Stephanie Small is founder of Three Sisters Nutrition, a phone-based practice helping women improve their relationship with food, and blogs for holistic weight loss site 9 Weight Loss.
Remember how trendy low-fat was in the 1970s and 80s? When I was growing up, my house featured fat-free everything. As a teen, I scorned cheese (unless it was on pizza), never ate nuts, and rarely indulged in a full-fat ice cream. Once I started cooking for myself, I used fat-free spray on the pan whenever I sautéed veggies. Needless to say, my dinners didn't taste too good!
And I didn't feel well. I needed glasses by the third grade. By high school my skin was a wreck and my moods were unstable. A diet low in fat and high in refined carbs and sugar meant my energy and health suffered.
Looking back, I wonder if my rampant sugar addiction was due at least in part to the fact that I simply wasn't getting enough fat. Not only does the stuff satiate you, but it's incredibly nourishing as well.
These days, I am a pro-fat crusader. Some of my clients are leery of this important macronutrient. They're still buying into the old myth that "eating fat makes you fat." It doesn't. Sugar makes you fat. High fructose corn syrup makes you fat. Refined carbs make you fat. Stress makes you fat, and lack of sleep and exercise make you fat. But fat, the macronutrient, has been unfairly demonized, and I'm here to redeem it.
First, a word about the types of fats we eat. I'm a believer that any natural fat—saturated or unsaturated—is important for optimum health. Now, I know that this is a controversial statement. For instance, these days it's common to hear the terms "good fats" and "bad fats." "Good" fats tend to refer to plant-based fats, like nuts, avocadoes and olive oil. These are primarily sources of unsaturated fat. Meanwhile, animal fats, which are primarily sources of saturated fat, are deemed "bad".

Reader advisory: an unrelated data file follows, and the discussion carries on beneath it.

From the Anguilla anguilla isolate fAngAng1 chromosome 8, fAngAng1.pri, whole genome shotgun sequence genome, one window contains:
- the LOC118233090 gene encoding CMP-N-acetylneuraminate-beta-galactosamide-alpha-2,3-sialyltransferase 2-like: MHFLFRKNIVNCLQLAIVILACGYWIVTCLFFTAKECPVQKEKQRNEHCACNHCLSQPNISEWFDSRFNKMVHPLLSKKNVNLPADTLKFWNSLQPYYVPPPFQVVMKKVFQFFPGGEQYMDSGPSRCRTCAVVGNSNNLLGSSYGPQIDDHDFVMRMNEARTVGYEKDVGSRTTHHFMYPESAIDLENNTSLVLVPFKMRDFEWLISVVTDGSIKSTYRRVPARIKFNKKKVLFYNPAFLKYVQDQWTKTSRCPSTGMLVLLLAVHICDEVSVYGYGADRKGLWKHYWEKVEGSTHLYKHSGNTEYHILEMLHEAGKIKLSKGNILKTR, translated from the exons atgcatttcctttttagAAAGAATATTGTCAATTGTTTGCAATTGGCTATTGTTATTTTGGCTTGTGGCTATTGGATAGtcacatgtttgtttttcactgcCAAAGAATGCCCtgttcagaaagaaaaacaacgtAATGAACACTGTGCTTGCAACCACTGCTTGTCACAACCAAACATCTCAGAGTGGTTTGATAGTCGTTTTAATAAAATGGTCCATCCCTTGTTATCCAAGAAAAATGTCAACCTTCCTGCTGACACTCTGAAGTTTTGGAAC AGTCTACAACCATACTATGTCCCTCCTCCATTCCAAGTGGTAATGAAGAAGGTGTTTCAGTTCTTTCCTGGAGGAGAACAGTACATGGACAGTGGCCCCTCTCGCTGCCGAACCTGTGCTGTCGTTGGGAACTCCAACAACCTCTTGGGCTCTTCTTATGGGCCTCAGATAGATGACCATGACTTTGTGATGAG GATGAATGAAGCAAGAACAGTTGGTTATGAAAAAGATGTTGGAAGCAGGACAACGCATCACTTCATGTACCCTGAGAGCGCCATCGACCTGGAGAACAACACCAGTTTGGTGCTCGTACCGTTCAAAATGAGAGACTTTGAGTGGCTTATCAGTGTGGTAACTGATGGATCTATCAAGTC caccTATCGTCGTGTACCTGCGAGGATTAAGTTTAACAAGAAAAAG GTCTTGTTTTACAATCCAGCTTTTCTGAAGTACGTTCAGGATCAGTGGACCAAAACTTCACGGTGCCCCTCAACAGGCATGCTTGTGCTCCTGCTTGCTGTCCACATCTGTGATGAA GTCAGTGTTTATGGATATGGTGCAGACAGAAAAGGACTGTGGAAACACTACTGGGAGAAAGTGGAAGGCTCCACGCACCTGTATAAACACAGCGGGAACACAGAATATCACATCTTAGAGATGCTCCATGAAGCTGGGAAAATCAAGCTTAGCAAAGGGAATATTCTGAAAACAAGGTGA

I don't agree with this, and I'm not alone.
Here's my thinking: Obesity, heart disease, cancer and other illnesses have been occurring in epidemic proportions over the past 100 years. Why? Well, for one thing, our diets have changed significantly, in a short amount of time. Our ancestors were eating whole, unprocessed, unrefined foods for thousands of years. Unlike the modern American, their immune systems functioned superbly. And interestingly, much of their diet included raw milk, eggs, and animals: all foods high in saturated fat. For more information, check out Nutrition and Physical Degeneration by Weston A. Price. It's worth reading if only for the photos (lots of teeth).
Meanwhile, trans fats gained popularity during the backlash against saturated fats. You may know them by the terms "hydrogenated fat" or "partially hydrogenated fat." They're fats that have been changed chemically, giving the food they're in a longer shelf life. In other words, they're fake fats, and they put more money in the manufacturers' pockets by making these packaged products last longer. But they've been linked to heart disease and diabetes. One way to avoid consuming them is to cut down on your purchase of pre-packaged foods. You can also become an expert label reader: just because a bag trumpets "no partially hydrogenated oils" doesn't mean it's safe. Check the ingredient list!
Whatever natural fat you choose to consume, remember that quality is key. Craving a burger? There's a huge difference between a fast-food, corn-and-soy-fed, feedlot-raised, antibiotic and hormone-ridden limp patty and an organic/pasture-raised/grass-finished/local juicy hunk o' meat. You'll get a lot more nutritional bang for your buck from the latter.
Not convinced yet that your body needs fat? Here are a few more arguments.
Fat gives you energy.
Eating quality fat will improve your body's use of glucose for energy by curbing your appetite and slowing the rise of blood sugar when you eat. This actually then will lead to less fat storage, more efficient cells and more energy.
Fat helps you absorb vitamins.
Without fat, your body cannot absorb the vitamins A, D, E and K. This is why skipping the dressing on your salad is a big mistake. Anoint it with some olive oil and balsamic vinegar. While you're at it, your sweet potato needs a spoonful of rich, full-fat butter too.
Fat keeps you fuller longer.
Find yourself reaching for chips or cookies two hours after you ate? Try adding some more fat to your meal and see whether your cravings decrease.
Fat is necessary for the structure of the cell membranes.
If you don't eat enough fat, your cell membranes will get wrinkled and puny. They'll lose their integrity, effectiveness and ability to absorb nutrients. Inter-cell communication is key for the body's function.
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